22nd Apr 2019

Commissioner reignites scrap over euro rules

EU Trade Commissioner Pascal Lamy has reignited the ongoing scrap over the Stability and Growth Pact - the strict set of laws governing the tax policies of Member States in the Eurozone.

The pact needs to be "modernised and whipped into shape", according to Mr Lamy, who was speaking at the Asia-Europe summit in the Chinese city of Dalian.

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The pact requires the 12 countries that have adopted the euro as their currency to keep their budget deficits - tax revenue minus public spending - below three percent of their Gross Domestic Product (GDP) every year.

But Mr Lamy believes this requirement is "too simplistic to run an economy". He says the EU needs a more "intelligent" pact, which requires Member States to balance their budgets over the medium term - a similar system to that used in Britain.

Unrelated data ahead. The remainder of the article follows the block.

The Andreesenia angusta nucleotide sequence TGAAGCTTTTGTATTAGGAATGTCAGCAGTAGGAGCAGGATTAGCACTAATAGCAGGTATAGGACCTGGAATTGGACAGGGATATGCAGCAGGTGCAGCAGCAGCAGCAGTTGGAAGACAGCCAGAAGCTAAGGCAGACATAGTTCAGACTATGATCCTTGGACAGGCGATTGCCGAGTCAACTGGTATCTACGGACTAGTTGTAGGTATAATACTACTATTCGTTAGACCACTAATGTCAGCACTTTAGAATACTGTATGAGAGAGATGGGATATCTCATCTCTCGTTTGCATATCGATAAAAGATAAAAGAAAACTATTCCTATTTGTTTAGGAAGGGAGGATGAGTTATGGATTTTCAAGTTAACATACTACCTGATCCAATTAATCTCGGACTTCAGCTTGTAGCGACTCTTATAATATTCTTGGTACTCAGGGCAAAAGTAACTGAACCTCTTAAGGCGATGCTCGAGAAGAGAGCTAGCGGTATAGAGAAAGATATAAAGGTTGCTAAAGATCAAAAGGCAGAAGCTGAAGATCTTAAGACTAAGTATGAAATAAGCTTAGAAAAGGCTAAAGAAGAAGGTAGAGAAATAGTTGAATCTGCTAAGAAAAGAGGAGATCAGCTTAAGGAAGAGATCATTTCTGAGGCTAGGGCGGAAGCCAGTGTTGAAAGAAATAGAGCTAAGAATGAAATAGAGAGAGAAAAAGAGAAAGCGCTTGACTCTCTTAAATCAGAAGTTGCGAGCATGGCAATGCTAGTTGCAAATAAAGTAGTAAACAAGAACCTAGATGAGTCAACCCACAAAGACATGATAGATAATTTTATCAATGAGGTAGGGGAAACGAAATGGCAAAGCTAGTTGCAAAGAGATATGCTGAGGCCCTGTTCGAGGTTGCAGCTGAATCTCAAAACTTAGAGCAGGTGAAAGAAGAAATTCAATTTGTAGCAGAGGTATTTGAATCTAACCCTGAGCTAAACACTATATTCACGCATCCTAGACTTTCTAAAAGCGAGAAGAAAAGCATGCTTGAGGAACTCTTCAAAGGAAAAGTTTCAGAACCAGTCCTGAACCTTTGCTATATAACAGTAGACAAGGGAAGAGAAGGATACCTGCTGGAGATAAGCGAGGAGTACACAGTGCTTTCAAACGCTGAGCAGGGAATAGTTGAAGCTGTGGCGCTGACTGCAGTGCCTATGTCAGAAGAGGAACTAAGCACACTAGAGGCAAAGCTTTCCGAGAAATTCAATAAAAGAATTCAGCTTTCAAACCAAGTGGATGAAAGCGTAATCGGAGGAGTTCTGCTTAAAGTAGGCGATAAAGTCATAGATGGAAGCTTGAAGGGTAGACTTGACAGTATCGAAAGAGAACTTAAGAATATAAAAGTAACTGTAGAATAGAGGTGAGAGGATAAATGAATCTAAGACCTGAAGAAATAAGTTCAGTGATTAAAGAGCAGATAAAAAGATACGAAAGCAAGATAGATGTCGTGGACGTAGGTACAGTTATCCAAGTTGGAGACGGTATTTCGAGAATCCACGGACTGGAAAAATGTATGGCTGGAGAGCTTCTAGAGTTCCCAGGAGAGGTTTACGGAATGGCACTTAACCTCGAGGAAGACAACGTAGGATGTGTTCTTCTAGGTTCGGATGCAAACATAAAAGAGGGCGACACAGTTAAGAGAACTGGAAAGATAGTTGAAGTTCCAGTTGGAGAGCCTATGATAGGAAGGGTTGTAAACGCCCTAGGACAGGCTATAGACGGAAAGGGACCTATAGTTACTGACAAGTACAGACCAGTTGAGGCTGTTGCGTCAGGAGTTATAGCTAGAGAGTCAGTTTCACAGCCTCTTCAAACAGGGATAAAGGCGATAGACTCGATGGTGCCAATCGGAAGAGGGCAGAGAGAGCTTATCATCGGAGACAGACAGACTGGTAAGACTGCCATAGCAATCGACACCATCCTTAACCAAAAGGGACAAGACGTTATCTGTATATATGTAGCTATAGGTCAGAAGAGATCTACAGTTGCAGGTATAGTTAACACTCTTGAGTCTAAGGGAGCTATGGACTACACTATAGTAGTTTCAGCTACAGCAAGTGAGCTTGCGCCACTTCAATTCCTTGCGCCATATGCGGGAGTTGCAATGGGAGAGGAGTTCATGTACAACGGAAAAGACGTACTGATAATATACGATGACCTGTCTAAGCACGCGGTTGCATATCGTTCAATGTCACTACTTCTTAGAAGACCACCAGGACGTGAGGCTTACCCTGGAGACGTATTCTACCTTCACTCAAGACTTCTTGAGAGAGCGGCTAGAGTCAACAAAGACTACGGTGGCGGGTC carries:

By calling for reform of the pact, Mr Lamy is siding with his compatriot French President Jacques Chirac, who has also recently called for a relaxation of the rules.

This is unsurprising, since France is set to break the pact for the third year running in 2004 and could face massive fines as a result. Germany is in a similar position.

However, smaller Member States - who tend to have lower deficits - have strongly argued for keeping the pact as it is, saying that the credibility of the rules governing the single currency is at risk if the larger countries do not stick to them. The European Central Bank (ECB) also wants to keep the current framework.

The Trade Commissioner's intervention is likely to stir up the argument once more.

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